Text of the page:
I think the eventual decision to acquiesce to the request by the policy organs; I would term that as clearly, perhaps, political considerations came into play, pragmatic considerations came into play. From time to time clearly you can blot your record. Perhaps in due cause we will be judged on whether indeed we blotted our record in that regard, but I’m sure that there were clear pragmatic considerations that were had in respect to the specific withdrawal of registration of the Coalition of African Lesbians.
I think moving forward, it’s not about a theoretical notion of independence. It’s about focusing on quite specific issues. It’s about asking if the protection mandate is under threat. And the answer is actually no, it is not under threat. There have been questions that have been raised about procedures for giving observer status to NGOs and that is a consideration which the commission is quite clear about. We are extremely happy with the procedures which we use presently because they mean that sessions such as this one are places where we can get independent thinking and independent information from around Africa by people who actually work on these issues and in these NGOs. So I think the commission will be intent on ensuring that its current framework for providing observer status to NGOs is not undermined.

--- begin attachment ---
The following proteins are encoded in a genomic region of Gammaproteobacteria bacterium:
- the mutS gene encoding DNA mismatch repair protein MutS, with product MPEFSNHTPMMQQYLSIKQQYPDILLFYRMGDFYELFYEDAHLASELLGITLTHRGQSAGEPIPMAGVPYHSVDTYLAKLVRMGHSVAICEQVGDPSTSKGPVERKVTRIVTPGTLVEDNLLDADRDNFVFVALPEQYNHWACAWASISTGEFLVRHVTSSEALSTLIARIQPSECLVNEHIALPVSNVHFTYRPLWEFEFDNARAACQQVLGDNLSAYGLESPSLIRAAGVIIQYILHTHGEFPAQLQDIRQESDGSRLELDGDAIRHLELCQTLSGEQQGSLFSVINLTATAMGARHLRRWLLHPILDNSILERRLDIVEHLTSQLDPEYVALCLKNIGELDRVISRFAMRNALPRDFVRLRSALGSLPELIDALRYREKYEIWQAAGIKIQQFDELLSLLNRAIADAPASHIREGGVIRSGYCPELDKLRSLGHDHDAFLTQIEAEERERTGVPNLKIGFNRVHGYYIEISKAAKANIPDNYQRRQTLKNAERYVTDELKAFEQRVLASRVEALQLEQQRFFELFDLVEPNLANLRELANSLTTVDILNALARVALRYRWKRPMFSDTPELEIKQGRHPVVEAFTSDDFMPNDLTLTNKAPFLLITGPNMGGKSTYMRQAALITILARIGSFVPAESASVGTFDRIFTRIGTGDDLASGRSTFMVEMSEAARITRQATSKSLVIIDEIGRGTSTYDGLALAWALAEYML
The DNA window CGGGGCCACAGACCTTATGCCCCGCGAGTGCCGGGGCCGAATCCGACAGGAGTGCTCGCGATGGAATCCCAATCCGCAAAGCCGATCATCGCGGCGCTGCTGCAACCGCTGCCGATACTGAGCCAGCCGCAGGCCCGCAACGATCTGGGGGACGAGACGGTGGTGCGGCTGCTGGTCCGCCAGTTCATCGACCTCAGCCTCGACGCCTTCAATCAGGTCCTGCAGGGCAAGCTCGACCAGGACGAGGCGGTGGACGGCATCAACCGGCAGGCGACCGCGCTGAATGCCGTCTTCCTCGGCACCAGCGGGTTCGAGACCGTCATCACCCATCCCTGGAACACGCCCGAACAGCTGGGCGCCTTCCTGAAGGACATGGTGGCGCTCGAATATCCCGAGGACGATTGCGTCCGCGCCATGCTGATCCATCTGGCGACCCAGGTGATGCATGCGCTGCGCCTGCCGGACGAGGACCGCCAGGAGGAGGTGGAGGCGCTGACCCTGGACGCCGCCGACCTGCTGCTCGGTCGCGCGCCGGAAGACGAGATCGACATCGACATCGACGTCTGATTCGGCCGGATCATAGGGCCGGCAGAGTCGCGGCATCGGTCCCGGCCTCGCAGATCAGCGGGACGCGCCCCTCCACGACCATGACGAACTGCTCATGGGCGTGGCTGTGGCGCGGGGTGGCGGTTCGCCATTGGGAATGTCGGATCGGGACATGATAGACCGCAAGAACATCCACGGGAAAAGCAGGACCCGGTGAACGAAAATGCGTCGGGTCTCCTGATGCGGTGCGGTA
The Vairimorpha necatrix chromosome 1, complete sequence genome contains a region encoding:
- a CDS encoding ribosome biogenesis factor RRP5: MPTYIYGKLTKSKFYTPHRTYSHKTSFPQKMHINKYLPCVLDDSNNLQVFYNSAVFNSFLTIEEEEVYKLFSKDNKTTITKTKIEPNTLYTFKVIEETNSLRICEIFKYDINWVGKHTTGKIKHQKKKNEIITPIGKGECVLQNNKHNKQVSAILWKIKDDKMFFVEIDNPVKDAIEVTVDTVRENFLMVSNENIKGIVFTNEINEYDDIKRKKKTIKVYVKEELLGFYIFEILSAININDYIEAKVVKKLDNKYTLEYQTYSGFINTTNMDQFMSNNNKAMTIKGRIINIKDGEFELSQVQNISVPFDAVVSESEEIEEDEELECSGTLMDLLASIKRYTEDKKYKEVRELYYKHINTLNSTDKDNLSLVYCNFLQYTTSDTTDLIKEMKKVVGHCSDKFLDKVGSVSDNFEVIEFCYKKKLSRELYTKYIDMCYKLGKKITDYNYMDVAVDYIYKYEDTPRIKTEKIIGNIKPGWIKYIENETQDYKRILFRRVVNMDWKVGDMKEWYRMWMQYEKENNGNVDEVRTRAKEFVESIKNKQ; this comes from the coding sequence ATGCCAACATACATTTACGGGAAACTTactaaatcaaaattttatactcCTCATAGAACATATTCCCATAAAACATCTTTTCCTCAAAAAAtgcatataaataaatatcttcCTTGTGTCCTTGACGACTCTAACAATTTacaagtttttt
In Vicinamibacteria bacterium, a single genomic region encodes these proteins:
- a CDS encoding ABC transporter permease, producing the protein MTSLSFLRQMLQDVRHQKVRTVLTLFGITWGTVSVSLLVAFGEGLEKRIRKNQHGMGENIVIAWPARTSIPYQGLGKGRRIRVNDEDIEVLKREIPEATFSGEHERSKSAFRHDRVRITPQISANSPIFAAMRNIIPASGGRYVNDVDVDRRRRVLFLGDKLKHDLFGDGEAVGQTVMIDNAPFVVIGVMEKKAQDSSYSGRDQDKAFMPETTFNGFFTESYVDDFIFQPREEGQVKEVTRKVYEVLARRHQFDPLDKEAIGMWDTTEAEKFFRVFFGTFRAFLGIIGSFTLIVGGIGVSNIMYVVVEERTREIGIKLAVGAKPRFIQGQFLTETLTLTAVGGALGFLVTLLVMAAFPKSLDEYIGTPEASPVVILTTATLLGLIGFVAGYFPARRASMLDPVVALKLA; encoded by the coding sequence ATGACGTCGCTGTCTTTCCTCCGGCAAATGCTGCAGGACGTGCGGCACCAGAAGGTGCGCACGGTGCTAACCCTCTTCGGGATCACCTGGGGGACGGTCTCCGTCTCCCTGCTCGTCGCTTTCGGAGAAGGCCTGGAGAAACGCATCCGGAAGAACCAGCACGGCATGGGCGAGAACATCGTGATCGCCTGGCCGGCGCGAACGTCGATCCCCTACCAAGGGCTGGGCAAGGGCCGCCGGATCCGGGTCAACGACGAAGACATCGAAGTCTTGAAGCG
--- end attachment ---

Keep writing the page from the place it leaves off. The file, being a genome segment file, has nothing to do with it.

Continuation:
Lawrence Mute serves as the Special Rapporteur on Freedom of Expression and Access to Information for the African Commission on Human and Peoples Rights. He is also the outgoing Vice Chairperson of the commission. He focuses on issues involving Article 9 of the African Charter on Human and Peoples Rights, which establishes the right to freedom of expression and access to information. He is mandated with ensuring that states are properly implementing their Article 9 obligations.